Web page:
The 36th annual Art Car Parade to roll through downtown
Honk! Honk! It's time for the annual Art Car Parade.
Driving the news: More than 250 vehicles — art masterpieces on wheels — will drive through downtown and Allen Parkway tomorrow.
Why it matters: The 36th annual parade is reportedly the largest annual free public art event in the city, attracting more than 200,000 spectators every year.
- Plus: When else will you see back-to-back painted vehicles with unique and quirky contraptions, foam creations, and animal figurines glued on them parading through downtown?
Details: The parade, expected to last about two hours, rolls at 2pm from downtown near Dallas and Bagby streets through Allen Parkway near Waugh Drive.
- The lineup party, where spectators can take a closer look at the cars while enjoying live music, will begin at 11am at Heiner Street.
- Free and paid parking is located along the parade route. Be aware of street closures.
What they're saying: "We're very much a car culture here in Houston — oil culture, car culture — so how fitting is it for us to have art on our cars?" says Jonathan Beitler, the director of communications and special events at the Orange Show Center for Visionary Art, which organizes the Art Car Parade.
Flashback: One of the first official art cars in Houston was created by local artist Jackie Harris, who transformed a 1967 Ford station wagon donated to the Orange Show Foundation and decorated it with paint and plastic fruit in 1984.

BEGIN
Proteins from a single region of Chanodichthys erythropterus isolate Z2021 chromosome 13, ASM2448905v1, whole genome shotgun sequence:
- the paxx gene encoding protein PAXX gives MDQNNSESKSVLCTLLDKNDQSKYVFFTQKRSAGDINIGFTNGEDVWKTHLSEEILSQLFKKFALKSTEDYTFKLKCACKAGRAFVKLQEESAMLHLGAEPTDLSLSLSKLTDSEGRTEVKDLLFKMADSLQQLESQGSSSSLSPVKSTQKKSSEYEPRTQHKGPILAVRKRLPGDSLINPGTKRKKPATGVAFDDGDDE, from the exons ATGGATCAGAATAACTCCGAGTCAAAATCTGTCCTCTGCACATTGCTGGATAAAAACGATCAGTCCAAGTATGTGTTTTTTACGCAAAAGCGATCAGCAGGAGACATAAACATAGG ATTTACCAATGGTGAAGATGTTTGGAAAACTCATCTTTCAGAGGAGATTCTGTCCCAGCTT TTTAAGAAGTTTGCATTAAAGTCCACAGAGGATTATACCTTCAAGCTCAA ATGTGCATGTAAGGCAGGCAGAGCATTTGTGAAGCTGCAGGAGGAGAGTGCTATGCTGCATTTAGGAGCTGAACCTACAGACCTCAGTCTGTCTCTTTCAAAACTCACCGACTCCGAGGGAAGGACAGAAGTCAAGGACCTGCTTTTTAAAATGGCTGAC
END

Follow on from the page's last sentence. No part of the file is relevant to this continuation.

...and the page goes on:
- The parade grew from a handful of cars in the 1980s, and it grew to become an integral part of the city's culture.
Between the lines: Of the 250 cars, bikes, and golf carts in the parade, 100 of them are street legal and can be seen driving through the streets throughout the year, according to Beitler. And at least one art car owner lives in her vehicle.
- Beitler notes that being an art car owner has become a lifestyle, with the creators tweaking and maintaining their creations every year.
- "They're constantly changing, and they're constantly painting something new or adding something new or developing it or embellishing it more. It takes quite a great deal of dedication to keep up your art car, especially living in Houston where the weather could be detrimental to somebody who's gluing or painting or adding things to their car," Beitler says.
Of note: This year's grand marshal will be Marilyn Oshman, the founder of the Orange Show.
More Houston stories
No stories could be found
Get a free daily digest of the most important news in your backyard with Axios Houston.